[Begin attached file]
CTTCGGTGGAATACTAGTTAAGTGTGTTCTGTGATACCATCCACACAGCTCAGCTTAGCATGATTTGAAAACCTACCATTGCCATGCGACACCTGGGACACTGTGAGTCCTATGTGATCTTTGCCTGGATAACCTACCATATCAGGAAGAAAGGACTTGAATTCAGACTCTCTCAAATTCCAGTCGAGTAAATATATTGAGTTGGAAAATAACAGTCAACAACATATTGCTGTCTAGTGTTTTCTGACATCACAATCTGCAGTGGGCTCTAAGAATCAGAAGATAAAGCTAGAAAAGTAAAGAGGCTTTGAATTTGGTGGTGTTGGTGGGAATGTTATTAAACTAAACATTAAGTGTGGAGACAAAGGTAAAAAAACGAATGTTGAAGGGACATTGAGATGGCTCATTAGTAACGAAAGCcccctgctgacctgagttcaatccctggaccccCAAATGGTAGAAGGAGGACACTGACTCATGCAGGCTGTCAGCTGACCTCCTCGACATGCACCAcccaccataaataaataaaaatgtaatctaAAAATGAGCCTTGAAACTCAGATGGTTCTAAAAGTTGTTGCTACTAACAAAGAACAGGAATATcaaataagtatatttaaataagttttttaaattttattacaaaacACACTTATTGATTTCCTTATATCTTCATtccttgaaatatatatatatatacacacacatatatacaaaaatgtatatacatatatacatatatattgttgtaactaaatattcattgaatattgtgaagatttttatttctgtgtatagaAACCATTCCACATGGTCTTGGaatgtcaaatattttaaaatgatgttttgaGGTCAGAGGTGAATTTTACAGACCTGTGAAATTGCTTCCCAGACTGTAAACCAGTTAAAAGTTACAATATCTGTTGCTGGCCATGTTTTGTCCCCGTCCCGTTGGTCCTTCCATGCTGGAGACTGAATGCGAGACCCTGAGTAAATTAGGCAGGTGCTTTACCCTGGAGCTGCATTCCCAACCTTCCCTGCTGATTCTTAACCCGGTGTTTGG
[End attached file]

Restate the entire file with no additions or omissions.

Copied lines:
CTTCGGTGGAATACTAGTTAAGTGTGTTCTGTGATACCATCCACACAGCTCAGCTTAGCATGATTTGAAAACCTACCATTGCCATGCGACACCTGGGACACTGTGAGTCCTATGTGATCTTTGCCTGGATAACCTACCATATCAGGAAGAAAGGACTTGAATTCAGACTCTCTCAAATTCCAGTCGAGTAAATATATTGAGTTGGAAAATAACAGTCAACAACATATTGCTGTCTAGTGTTTTCTGACATCACAATCTGCAGTGGGCTCTAAGAATCAGAAGATAAAGCTAGAAAAGTAAAGAGGCTTTGAATTTGGTGGTGTTGGTGGGAATGTTATTAAACTAAACATTAAGTGTGGAGACAAAGGTAAAAAAACGAATGTTGAAGGGACATTGAGATGGCTCATTAGTAACGAAAGCcccctgctgacctgagttcaatccctggaccccCAAATGGTAGAAGGAGGACACTGACTCATGCAGGCTGTCAGCTGACCTCCTCGACATGCACCAcccaccataaataaataaaaatgtaatctaAAAATGAGCCTTGAAACTCAGATGGTTCTAAAAGTTGTTGCTACTAACAAAGAACAGGAATATcaaataagtatatttaaataagttttttaaattttattacaaaacACACTTATTGATTTCCTTATATCTTCATtccttgaaatatatatatatatacacacacatatatacaaaaatgtatatacatatatacatatatattgttgtaactaaatattcattgaatattgtgaagatttttatttctgtgtatagaAACCATTCCACATGGTCTTGGaatgtcaaatattttaaaatgatgttttgaGGTCAGAGGTGAATTTTACAGACCTGTGAAATTGCTTCCCAGACTGTAAACCAGTTAAAAGTTACAATATCTGTTGCTGGCCATGTTTTGTCCCCGTCCCGTTGGTCCTTCCATGCTGGAGACTGAATGCGAGACCCTGAGTAAATTAGGCAGGTGCTTTACCCTGGAGCTGCATTCCCAACCTTCCCTGCTGATTCTTAACCCGGTGTTTGG